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Management of Non-responders and Relapsers Treated with Pegylated Interferon plus Ribavirin for Chronic Hepatitis C

SUMMARY: Management of patients who do not achieve sustained response to an initial course of interferon-based combination therapy for chronic hepatitis C virus (HCV) infection remains a challenge, according to a review article in the December 2009 Journal of Viral Hepatitis. Fewer than 10% of non-responders benefit from re-treatment, but the odds improve with extended duration of pegylated interferon plus ribavirin, and directly targeted anti-HCV agents offer hope for the future.

By Liz Highleyman

Fewer than half of patients with hard-to-treat HCV genotype 1 achieve sustained virological response (SVR) -- or a cure -- with their first attempt at treatment with pegylated interferon plus ribavirin.

"The probability of a previously treated patient responding to re-treatment depends on the nature of the previous regimen, the magnitude of the response to previous treatment, and the patient's characteristics," wrote Douglas Dieterich from Mount Sinai School of Medicine and colleagues.

In particular, relapsers (those who achieved undetectable HCV RNA during treatment but experienced a rise in viral load after completing therapy) have higher re-treatment SVR rates, as do people who experienced partial response (reduction but not clearance of HCV RNA) compared with complete non-responders.

Re-treatment of non-responders using a standard 48-week regimen of pegylated interferon alfa plus ribavirin resulted in sustained response rates of about 6% in the EPIC-3 program and about 8% in the REPEAT trial. In REPEAT, however, the SVR rate was twice as high -- 16% -- in those re-treated for 72 weeks (P = 0.0006). "Based on available data," Dieterich and colleagues wrote, "extended treatment is the best option for these individuals."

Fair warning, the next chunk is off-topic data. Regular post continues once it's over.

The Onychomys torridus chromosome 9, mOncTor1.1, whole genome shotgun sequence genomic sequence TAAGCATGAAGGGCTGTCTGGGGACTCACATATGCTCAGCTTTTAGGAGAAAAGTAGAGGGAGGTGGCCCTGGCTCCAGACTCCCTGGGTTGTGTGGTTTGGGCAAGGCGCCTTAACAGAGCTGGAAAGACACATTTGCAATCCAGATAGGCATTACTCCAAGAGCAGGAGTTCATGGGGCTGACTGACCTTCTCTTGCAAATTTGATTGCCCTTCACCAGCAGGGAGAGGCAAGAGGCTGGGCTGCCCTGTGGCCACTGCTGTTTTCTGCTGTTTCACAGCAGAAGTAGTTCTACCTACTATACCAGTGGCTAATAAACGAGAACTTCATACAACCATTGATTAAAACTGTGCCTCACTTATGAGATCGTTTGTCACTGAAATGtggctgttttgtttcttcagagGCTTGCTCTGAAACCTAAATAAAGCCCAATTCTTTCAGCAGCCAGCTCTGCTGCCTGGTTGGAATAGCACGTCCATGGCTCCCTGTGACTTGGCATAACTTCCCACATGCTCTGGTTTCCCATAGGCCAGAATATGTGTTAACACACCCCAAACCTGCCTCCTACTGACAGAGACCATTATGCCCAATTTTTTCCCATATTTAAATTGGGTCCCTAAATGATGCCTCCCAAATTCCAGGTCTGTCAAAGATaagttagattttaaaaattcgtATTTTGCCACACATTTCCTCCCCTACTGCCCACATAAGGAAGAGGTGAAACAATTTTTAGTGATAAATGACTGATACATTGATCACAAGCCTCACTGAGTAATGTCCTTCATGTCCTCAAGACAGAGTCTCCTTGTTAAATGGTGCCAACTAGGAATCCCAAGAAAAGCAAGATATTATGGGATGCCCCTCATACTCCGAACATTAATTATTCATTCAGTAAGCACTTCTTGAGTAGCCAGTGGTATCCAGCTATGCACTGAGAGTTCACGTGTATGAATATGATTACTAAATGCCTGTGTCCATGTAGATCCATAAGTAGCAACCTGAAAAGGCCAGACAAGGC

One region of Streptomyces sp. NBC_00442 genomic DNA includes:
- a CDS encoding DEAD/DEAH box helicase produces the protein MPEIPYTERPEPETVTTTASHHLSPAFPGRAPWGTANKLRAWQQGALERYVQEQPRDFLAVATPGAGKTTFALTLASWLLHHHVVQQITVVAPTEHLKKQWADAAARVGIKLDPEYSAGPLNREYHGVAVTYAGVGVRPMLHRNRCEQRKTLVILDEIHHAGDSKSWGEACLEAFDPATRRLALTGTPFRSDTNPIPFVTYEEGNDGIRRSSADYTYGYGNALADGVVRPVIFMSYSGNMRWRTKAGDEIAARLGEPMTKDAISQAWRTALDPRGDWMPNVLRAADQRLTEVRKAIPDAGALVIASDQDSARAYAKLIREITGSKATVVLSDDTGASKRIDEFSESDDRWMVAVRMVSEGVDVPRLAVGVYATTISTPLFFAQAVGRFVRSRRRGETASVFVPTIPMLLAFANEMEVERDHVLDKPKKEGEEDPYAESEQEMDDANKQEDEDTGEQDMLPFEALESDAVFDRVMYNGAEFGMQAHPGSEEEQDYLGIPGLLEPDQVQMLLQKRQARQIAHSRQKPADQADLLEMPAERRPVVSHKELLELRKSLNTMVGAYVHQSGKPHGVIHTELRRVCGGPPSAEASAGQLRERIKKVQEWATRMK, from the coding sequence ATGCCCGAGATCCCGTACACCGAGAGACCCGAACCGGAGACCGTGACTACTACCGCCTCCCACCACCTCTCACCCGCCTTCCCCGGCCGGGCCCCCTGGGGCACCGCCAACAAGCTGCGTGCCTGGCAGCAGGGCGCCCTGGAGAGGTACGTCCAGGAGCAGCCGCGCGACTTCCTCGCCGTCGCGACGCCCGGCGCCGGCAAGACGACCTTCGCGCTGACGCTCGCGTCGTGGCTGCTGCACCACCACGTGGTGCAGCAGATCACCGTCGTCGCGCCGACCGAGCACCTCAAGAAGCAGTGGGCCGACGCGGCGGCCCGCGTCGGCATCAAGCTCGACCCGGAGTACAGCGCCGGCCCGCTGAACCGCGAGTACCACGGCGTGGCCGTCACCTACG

Undetectable HCV RNA at week 12 was an important predictor of successful re-treatment in the REPEAT and EPIC studies, as it is for initial therapy.

Based on disappointing results from trials such as HALT-C, the review authors noted that, "Maintenance therapy with pegylated interferon is generally ineffective in non-responders and cannot be recommended."

Directly acting antiviral agents, such as the experimental HCV protease inhibitors telaprevir and boceprevir, may increase sustained response rates in prior non-responders and relapsers. However, these drugs have mostly been studied in combination with interferon plus ribavirin -- therefore adding to the burden of adverse events -- and "will not be available for some years."

In conclusion, Dieterich and colleagues wrote, "after careful evaluation of an individual's benefit-risk ratio, a 72-week regimen is the preferred strategy for optimizing sustained response rates in patients who have not responded to the standard of care, provided that viral RNA is undetectable at week 12 of re-treatment."

Mount Sinai School of Medicine, New York, NY; Division of Gastro-Hepatology, Ospedale S. Giovanni Battista (Molinette), Torino, Italy; Department of Gastroenterology, Hepatology, and Endocrinology, Medical School Hannover, Hannover, Germany.

1/05/10

Reference
DT Dieterich, M Rizzetto, and MP Manns. Management of chronic hepatitis C patients who have relapsed or not responded to pegylated interferon alfa plus ribavirin. Journal of Viral Hepatitis 16(12): 833-843 (Abstract). December 2009.

 


 




 

 

 

 

 

 

 

 

 

 

 

 

 

 

 

 

 

 

 

 

 

 

 

 

FDA-approved Combination Therapies for Chronic HCV Infection
Pegasys + Copegus
PEG-Intron + Rebetol
Intron A + Rebetol
Roferon A + Ribavirin


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